Blockchain Accelerator Launched By Chinese E-Commerce Giant

Announcements, Blockchain | February 27, 2018 By: is launching an accelerator program to unlock the “transformative potential of startups demonstrating cutting edge talent in the blockchain space.” is a Chinese e-commerce company headquartered in Beijing. It is one of the two largest B2C online retailers in China by transaction volume and revenue. It is a member of the Fortune Global 500 and a major competitor to Alibaba-run Tmall. As of September 2017, the platform has 266.3 million active users.

Called AI Catapult (AICA), the program’s first batch includes six companies: Bankorus, CanYa, Bluezelle, Nuggets, Republic Protocol and Devery. The startups will work with’s operational teams to “test real-world applications of their technologies at scale.” This includes its logistics unit, which recently raised $2.5 billion and claims to run the largest last-mile logistics network in China. said the program will start with a signing ceremony in New York, where the company is traded, and then the first cohort will be guided through the six-month international accelerator program from March 2018. Among other benefits, the companies in the program will allegedly receive marketing, public relations (PR), and international business development help from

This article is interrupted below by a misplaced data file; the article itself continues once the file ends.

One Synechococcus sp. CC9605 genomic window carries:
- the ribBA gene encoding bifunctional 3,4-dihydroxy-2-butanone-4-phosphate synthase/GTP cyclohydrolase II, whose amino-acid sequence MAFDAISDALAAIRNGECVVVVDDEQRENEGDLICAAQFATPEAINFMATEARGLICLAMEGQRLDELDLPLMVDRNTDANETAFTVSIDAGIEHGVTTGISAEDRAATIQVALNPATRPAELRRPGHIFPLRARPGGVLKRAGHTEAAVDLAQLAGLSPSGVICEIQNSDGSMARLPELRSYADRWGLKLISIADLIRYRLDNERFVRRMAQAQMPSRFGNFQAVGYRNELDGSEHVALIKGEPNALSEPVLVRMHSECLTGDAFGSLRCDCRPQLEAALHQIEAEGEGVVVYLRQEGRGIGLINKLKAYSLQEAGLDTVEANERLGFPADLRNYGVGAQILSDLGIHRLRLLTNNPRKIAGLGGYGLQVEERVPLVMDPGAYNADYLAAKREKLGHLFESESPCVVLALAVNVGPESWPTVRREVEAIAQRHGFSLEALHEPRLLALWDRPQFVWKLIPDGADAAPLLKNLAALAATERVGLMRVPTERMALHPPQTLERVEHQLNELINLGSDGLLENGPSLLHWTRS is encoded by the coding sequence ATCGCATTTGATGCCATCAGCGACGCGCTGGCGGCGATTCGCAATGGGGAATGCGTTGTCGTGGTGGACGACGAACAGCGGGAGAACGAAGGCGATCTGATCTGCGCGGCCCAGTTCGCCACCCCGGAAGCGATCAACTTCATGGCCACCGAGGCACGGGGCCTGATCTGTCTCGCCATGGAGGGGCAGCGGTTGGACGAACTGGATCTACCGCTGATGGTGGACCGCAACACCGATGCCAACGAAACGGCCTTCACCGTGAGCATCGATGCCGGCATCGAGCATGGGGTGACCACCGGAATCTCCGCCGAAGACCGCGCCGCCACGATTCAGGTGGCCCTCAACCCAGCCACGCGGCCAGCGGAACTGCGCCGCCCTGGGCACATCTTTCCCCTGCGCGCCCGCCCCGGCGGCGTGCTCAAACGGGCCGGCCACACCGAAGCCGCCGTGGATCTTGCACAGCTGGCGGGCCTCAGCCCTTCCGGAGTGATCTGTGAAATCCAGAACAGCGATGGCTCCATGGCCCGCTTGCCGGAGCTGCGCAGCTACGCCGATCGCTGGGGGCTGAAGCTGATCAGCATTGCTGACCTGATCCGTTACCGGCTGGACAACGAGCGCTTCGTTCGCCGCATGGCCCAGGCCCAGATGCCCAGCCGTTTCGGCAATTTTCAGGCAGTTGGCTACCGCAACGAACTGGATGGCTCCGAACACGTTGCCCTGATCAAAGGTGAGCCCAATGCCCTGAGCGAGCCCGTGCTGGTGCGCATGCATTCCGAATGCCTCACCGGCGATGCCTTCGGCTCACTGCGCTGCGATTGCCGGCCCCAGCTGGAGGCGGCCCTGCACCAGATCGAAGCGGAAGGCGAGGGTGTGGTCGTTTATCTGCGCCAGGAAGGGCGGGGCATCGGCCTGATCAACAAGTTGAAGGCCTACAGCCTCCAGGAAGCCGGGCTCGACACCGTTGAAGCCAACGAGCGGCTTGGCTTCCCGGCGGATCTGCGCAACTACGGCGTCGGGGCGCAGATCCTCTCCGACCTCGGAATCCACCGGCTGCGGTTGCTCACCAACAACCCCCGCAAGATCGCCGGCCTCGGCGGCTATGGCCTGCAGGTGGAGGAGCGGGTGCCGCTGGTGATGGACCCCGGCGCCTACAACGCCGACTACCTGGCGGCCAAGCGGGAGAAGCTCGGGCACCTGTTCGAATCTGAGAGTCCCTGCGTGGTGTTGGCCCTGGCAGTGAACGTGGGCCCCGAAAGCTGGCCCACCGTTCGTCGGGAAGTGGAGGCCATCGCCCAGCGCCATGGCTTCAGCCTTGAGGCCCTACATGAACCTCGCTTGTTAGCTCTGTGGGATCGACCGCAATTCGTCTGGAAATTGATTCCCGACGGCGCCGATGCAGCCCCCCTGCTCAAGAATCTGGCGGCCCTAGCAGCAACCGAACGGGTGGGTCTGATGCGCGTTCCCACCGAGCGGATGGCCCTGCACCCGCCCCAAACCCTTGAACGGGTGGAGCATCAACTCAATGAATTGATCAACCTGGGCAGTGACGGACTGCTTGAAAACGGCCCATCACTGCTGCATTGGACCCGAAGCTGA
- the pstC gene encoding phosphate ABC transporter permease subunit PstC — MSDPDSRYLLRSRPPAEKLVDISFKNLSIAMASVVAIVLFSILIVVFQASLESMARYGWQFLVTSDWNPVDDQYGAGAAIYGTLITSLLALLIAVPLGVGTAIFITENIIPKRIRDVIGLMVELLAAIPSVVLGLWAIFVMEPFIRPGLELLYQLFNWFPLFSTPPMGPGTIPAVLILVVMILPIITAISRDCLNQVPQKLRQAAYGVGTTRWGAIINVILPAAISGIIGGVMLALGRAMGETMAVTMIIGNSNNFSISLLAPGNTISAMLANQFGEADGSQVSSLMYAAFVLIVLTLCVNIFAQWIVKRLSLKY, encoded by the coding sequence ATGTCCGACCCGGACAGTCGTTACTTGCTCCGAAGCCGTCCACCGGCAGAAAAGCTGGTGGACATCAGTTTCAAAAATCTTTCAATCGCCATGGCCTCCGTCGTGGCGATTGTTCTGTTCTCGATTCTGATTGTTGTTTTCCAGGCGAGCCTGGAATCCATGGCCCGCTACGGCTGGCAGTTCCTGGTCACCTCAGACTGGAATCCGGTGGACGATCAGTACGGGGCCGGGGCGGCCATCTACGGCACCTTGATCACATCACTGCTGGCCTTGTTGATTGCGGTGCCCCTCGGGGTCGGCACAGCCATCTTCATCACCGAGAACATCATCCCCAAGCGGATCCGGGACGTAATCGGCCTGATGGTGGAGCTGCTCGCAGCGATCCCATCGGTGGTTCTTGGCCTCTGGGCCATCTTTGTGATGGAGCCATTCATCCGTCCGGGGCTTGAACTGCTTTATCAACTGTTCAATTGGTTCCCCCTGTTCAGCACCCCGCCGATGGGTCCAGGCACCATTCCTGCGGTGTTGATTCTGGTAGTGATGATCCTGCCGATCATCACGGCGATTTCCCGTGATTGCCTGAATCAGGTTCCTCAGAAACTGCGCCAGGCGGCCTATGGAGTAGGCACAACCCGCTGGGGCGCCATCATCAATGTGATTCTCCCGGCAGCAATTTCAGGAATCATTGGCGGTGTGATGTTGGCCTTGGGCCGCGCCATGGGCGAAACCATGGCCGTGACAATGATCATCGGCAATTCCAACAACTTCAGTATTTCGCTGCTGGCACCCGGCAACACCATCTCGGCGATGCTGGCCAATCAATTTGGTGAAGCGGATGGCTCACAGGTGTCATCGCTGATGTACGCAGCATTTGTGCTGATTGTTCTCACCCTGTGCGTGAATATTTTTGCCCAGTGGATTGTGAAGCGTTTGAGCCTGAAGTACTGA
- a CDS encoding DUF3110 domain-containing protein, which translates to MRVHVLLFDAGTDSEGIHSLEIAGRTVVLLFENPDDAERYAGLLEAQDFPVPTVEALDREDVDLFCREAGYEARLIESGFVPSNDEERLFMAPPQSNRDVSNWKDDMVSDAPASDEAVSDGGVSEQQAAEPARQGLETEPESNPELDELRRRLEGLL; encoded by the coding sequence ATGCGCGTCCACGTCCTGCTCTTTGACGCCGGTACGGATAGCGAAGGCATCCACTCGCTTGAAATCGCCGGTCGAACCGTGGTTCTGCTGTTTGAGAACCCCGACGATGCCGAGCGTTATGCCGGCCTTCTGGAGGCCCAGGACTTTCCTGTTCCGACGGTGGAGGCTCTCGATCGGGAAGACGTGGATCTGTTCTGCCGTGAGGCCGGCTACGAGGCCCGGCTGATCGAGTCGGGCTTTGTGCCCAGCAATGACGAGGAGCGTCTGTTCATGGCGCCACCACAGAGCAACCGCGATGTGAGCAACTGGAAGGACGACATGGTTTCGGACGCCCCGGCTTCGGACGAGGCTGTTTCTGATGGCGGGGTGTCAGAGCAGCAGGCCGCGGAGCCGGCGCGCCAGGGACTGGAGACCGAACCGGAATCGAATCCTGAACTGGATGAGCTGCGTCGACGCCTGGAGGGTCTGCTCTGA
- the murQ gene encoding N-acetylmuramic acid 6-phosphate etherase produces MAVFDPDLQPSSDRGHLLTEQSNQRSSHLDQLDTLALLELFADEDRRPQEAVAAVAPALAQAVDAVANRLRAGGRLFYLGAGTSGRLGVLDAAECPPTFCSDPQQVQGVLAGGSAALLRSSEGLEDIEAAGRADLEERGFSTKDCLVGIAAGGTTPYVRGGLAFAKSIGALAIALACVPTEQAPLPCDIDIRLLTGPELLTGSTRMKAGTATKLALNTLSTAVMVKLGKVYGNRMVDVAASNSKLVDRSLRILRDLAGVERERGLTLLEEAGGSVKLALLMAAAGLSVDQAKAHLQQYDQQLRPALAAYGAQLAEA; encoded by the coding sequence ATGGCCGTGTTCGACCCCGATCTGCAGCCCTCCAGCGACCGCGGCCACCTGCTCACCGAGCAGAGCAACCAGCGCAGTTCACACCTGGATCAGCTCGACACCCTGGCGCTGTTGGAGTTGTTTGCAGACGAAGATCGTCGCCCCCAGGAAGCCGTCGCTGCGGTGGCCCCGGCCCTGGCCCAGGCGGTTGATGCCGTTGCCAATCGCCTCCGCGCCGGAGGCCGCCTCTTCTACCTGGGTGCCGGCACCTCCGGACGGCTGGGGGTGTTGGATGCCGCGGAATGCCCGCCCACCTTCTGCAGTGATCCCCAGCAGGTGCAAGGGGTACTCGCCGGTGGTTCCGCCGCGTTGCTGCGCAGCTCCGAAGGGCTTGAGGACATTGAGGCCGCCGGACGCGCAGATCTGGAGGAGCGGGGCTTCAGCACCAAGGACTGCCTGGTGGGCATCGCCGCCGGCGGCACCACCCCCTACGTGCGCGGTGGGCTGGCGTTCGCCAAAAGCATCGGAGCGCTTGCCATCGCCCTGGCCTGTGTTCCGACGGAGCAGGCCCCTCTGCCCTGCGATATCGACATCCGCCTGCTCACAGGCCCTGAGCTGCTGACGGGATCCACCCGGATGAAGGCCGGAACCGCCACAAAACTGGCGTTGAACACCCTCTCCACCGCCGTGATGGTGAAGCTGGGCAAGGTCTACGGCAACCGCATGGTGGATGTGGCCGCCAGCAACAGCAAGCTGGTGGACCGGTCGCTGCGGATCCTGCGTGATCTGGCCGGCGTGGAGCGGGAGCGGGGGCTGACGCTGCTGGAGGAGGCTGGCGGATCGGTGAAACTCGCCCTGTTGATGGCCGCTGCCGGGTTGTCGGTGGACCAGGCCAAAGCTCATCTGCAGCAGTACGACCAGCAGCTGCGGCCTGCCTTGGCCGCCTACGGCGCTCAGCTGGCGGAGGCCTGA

The announcement did not deal with the possibility of cryptocurrency issues. China has been cracking down on all aspects of trading in digital currency and has also been wary of foreign investments by its companies, preferring to focus on its own infrastructure.

“Whole-process traceability is not a new concept, but blockchain makes it really possible,” said Yongli Yu, president of JD’s supply chain research unit. “Throughout the world, and particularly in China, consumers increasingly want to know how their products are sourced, and JD is dedicated to using technology to promote complete transparency.”

Provenance, particularly for food items, has been a major issue in China for some time. Some China-sourced food items, like pet food, have been banned in the US because of concerns over their origins and contents.

Devery, a global blockchain startup that provides verification solutions,  said the collaboration within the accelerator allows both parties to work more closely together to deliver more streamlined solutions to Devery’s current ventures in developing countries and its commercial partnerships in the supply chain industry.

“Supply-chain tracking and identity management are fundamental use cases of the blockchain,” said Andrew Rasheed, CEO of Devery. “We are excited and honoured to be chosen by to research and develop this ground-breaking technology. It will significantly change how supply-chains are managed and will bring greater transparency to the movement of produce and goods all over the world. This is the next big step in bringing safer and more ethical products to consumers.”